Conclusion: Preparedness of volunteers was suboptimal at each stage of deployment. All stakeholders, including volunteers, sponsoring organizations, government agencies, and professional organizations have a shared responsibility in ensuring that volunteers to medical missions are adequately prepared. This is especially critical for high risk deployments. Effective policies and practices need to be developed and implemented in order to protect the health and well-being of health care volunteers to the fullest extent possible.
Introduction: The globally emergent Zika virus (ZIKV) is a threat to Australia, given the number of imported cases from epidemic regions and the presence of competent mosquito vectors. We report the isolation of ZIKV from a female traveler who recently returned from Tonga to Brisbane, Queensland, Australia in 2016.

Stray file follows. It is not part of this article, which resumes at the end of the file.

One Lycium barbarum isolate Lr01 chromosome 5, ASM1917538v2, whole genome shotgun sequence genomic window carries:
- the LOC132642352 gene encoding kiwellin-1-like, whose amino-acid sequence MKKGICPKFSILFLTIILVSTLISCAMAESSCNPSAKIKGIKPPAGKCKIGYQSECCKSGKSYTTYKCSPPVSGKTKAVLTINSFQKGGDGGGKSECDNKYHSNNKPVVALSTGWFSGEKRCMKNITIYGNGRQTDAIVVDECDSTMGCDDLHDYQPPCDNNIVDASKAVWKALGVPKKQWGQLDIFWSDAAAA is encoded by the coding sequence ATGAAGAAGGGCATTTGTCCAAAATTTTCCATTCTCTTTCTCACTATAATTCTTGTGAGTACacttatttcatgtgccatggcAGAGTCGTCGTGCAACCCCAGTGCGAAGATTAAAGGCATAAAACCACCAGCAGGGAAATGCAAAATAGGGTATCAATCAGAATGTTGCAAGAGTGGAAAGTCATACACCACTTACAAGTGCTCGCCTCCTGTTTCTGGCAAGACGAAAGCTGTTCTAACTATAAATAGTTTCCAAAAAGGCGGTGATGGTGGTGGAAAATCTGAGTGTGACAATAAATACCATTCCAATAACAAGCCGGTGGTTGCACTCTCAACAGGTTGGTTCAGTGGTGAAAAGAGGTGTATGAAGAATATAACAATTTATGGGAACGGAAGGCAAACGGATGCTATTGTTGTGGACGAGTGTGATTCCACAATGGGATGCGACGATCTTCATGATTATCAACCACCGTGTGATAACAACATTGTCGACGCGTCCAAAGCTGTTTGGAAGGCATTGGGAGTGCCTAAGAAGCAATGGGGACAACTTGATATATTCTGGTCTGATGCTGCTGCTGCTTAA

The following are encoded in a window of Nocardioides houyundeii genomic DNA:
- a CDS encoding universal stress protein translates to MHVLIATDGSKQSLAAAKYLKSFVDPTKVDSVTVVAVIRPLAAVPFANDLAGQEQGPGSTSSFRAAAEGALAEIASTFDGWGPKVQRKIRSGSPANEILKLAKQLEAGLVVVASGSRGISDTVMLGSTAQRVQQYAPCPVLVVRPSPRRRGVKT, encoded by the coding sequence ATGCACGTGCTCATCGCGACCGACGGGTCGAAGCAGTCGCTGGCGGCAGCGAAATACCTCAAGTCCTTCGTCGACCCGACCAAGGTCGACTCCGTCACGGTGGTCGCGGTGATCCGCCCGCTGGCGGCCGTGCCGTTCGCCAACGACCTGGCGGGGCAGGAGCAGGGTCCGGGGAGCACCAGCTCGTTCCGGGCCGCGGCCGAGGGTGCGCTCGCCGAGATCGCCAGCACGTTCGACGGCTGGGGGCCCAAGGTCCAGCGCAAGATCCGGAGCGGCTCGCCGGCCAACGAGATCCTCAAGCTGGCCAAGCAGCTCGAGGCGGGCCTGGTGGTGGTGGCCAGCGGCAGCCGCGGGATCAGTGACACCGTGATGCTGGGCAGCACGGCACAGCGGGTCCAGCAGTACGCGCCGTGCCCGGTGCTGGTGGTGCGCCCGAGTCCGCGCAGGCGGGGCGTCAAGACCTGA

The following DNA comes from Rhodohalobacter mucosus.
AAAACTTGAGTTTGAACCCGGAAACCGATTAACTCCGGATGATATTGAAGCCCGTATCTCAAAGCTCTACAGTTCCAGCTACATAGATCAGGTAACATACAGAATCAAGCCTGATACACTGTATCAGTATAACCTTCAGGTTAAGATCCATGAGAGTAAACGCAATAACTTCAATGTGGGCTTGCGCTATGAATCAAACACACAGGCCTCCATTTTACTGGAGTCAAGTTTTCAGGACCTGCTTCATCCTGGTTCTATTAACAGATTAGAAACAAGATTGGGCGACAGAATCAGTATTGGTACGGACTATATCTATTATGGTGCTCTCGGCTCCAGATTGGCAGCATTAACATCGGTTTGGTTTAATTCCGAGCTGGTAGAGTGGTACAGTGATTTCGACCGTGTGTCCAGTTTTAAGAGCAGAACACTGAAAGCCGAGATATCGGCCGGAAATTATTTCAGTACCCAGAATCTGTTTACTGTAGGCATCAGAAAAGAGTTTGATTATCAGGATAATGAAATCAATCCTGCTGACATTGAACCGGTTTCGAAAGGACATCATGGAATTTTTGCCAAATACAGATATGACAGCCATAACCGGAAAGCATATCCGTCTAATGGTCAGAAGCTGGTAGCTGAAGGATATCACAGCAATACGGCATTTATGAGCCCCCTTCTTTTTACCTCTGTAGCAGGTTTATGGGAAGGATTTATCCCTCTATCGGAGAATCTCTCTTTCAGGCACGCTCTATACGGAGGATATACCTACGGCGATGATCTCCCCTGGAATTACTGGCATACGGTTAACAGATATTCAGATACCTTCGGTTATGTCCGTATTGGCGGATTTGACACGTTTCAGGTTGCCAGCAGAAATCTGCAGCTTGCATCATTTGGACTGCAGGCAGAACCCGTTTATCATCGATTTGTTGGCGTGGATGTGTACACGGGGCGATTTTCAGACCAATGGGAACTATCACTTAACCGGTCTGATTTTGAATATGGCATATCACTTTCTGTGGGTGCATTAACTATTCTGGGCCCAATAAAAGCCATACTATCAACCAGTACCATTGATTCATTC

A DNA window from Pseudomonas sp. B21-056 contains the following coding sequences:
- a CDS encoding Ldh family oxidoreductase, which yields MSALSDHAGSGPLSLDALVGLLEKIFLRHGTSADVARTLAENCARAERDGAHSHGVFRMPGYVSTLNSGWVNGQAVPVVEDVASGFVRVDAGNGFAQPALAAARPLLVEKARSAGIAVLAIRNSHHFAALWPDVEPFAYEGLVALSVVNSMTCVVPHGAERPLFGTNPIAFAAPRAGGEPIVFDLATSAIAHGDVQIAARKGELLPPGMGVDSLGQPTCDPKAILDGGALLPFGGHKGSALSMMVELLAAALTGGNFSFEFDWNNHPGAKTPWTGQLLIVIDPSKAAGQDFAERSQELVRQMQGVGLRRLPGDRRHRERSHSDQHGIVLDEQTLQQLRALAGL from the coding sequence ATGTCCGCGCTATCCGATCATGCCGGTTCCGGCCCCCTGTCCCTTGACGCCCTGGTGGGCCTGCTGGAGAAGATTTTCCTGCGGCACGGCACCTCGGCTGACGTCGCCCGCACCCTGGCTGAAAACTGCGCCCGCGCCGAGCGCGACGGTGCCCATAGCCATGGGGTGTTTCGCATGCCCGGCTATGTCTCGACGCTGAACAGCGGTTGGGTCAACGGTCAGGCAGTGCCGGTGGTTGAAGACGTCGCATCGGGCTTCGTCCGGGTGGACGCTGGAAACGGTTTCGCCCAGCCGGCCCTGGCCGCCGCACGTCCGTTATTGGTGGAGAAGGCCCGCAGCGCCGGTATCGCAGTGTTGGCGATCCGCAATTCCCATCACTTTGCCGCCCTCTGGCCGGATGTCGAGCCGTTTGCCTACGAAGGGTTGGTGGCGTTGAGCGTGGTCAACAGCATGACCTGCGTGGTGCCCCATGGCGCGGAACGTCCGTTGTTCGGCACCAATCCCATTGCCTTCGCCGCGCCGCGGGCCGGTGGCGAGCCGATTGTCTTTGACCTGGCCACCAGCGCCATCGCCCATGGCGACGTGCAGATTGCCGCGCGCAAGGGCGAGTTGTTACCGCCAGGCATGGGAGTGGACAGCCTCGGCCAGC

Methods: A specific TaqMan real-time reverse transcriptase polymerase chain reaction assay (RT-PCR) assay was used to detect ZIKV in serum and urine samples. Conventional cell culture techniques and suckling mice were employed in an attempt to isolate ZIKV from serum and urine.
Results: A ZIKV isolate (TS17-2016) was recovered from the serum sample after one passage in suckling mouse brains and harvested 11 days post inoculation. Phylogenetic analysis of complete envelope (E) gene sequences demonstrated TS17-2016 shared 99.9% nucleotide identity with other contemporary sequences from Tonga 2016, Brazil 2015 and French Polynesia 2013 within the Asian lineage.